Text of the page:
Education Briefs

Day Schools Earn Accreditation

Two area day schools, both founded in 1994, earned full accreditation this summer.

Beth Hillel Day School in Valley Village, the East Valley’s only Reform Jewish day school, was accredited by the Western Association of Schools and Colleges (WASC) and the Bureau of Jewish Education (BJE).

“The fact that our school earned a six-year accreditation, the maximum length of time awarded by these certifying boards, is recognition that Beth Hillel Day School is indeed meeting the high goals we’ve set to provide our students with the best education possible in general and Jewish studies,” said Susan Isaacson, Beth Hillel Day School’s education director.

Farther west along the 101, Abraham Joshua Heschel West Day School in Agoura Hills was accredited by the California Association of Independent Schools, the WASC and the BJE.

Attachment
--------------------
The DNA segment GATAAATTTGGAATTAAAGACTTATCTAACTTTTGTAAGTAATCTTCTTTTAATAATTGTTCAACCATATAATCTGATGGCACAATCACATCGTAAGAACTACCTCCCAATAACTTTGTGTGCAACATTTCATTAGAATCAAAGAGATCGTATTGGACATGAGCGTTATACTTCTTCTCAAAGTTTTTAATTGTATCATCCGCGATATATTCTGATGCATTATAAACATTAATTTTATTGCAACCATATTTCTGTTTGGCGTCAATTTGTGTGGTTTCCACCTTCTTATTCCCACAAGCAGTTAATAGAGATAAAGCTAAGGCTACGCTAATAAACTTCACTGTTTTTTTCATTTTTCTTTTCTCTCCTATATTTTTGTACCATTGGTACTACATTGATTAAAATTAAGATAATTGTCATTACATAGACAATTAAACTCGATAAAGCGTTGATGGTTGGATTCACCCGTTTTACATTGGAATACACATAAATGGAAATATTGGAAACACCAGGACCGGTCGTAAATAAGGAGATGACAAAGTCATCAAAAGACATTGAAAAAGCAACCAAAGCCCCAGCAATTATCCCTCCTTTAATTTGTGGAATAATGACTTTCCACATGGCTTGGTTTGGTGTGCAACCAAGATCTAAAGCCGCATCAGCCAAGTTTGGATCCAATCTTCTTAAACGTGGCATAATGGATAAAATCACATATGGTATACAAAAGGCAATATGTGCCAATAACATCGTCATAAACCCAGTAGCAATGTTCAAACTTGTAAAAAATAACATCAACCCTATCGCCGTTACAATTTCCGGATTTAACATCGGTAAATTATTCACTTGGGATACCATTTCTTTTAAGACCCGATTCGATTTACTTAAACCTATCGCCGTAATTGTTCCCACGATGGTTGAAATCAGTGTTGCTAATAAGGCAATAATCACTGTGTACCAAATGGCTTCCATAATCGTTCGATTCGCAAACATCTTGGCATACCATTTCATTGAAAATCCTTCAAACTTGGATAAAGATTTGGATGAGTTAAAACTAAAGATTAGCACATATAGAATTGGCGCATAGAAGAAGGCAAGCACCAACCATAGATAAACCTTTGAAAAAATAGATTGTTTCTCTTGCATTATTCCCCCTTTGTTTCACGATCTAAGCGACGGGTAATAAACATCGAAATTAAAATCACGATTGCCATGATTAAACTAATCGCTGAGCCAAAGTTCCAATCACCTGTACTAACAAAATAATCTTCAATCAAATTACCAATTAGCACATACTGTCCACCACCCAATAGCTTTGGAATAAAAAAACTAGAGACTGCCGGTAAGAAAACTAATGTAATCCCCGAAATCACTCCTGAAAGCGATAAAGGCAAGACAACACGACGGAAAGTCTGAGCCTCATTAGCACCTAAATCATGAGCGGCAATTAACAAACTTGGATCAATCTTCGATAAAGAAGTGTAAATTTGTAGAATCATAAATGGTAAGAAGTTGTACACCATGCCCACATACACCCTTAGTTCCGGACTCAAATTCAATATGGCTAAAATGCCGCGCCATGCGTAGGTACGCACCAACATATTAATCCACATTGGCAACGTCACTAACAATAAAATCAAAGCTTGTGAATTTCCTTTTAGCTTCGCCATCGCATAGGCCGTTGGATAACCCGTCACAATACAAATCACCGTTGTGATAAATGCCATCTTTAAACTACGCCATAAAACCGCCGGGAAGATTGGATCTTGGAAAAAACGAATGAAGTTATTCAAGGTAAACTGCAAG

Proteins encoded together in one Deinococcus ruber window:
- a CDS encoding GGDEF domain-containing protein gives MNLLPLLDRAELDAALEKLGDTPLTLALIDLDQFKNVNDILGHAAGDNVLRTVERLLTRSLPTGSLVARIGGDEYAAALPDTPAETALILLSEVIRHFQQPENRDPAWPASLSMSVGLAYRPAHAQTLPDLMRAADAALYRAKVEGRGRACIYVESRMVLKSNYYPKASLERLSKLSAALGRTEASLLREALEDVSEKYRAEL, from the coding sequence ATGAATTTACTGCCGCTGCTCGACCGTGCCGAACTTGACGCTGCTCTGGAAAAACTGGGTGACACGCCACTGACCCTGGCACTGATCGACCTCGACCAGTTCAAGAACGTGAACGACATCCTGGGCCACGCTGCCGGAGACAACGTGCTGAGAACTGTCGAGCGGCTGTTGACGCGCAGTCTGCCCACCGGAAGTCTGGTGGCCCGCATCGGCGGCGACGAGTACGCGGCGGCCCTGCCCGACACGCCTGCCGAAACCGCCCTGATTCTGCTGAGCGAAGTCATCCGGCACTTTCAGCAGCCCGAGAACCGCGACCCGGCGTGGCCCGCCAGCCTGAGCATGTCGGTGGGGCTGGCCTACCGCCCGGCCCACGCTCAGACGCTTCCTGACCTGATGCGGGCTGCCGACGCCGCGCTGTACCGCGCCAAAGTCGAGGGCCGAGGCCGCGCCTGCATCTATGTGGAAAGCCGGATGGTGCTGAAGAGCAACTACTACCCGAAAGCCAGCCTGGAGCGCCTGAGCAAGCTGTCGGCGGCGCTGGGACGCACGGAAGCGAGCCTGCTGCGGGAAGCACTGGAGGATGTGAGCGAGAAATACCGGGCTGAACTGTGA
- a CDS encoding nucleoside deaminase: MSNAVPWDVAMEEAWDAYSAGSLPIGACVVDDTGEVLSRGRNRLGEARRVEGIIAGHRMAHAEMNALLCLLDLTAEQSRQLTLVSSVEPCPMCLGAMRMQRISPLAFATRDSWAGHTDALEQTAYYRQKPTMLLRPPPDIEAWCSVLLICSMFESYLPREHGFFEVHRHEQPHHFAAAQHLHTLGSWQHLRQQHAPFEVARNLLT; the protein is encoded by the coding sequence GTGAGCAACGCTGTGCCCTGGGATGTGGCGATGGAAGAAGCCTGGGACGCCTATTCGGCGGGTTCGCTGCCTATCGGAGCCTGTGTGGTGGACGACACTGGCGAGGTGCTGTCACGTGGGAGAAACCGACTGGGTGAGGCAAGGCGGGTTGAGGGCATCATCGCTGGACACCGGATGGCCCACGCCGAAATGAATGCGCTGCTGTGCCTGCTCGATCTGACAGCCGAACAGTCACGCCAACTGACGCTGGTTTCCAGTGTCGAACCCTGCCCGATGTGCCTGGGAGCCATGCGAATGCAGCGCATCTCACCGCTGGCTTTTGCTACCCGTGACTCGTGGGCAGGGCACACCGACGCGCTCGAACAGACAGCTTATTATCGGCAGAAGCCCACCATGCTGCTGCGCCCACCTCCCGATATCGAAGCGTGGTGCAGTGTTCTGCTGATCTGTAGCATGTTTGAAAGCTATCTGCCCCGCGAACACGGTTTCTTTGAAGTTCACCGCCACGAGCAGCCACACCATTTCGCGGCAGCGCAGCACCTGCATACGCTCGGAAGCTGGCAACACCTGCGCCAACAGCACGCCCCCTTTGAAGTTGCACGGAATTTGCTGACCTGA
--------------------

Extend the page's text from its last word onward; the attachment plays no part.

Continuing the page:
“Receiving recognition from these prestigious accrediting agencies puts Heschel West in the upper echelon of young dynamic educational institutions,” Heschel West principal Jan Saltsman said. — Sharon Schatz Rosenthal, Education Writer

High School Makes Temporary Move to ShomreiTorah

When New Community Jewish High School students (NCJHS) return to their studies on Sept. 7, they will no longer be meeting at the Bernard Milken Jewish Community Campus in West Hills, where the school was founded in 2002 with 40 students.

“We outgrew it,” said Dr. Bruce Powell, head of NCJHS. “We were supposed to be there for three years, but we were only supposed to have 120 [students]. We’re at 170 at this point. We were bursting at the seams there.”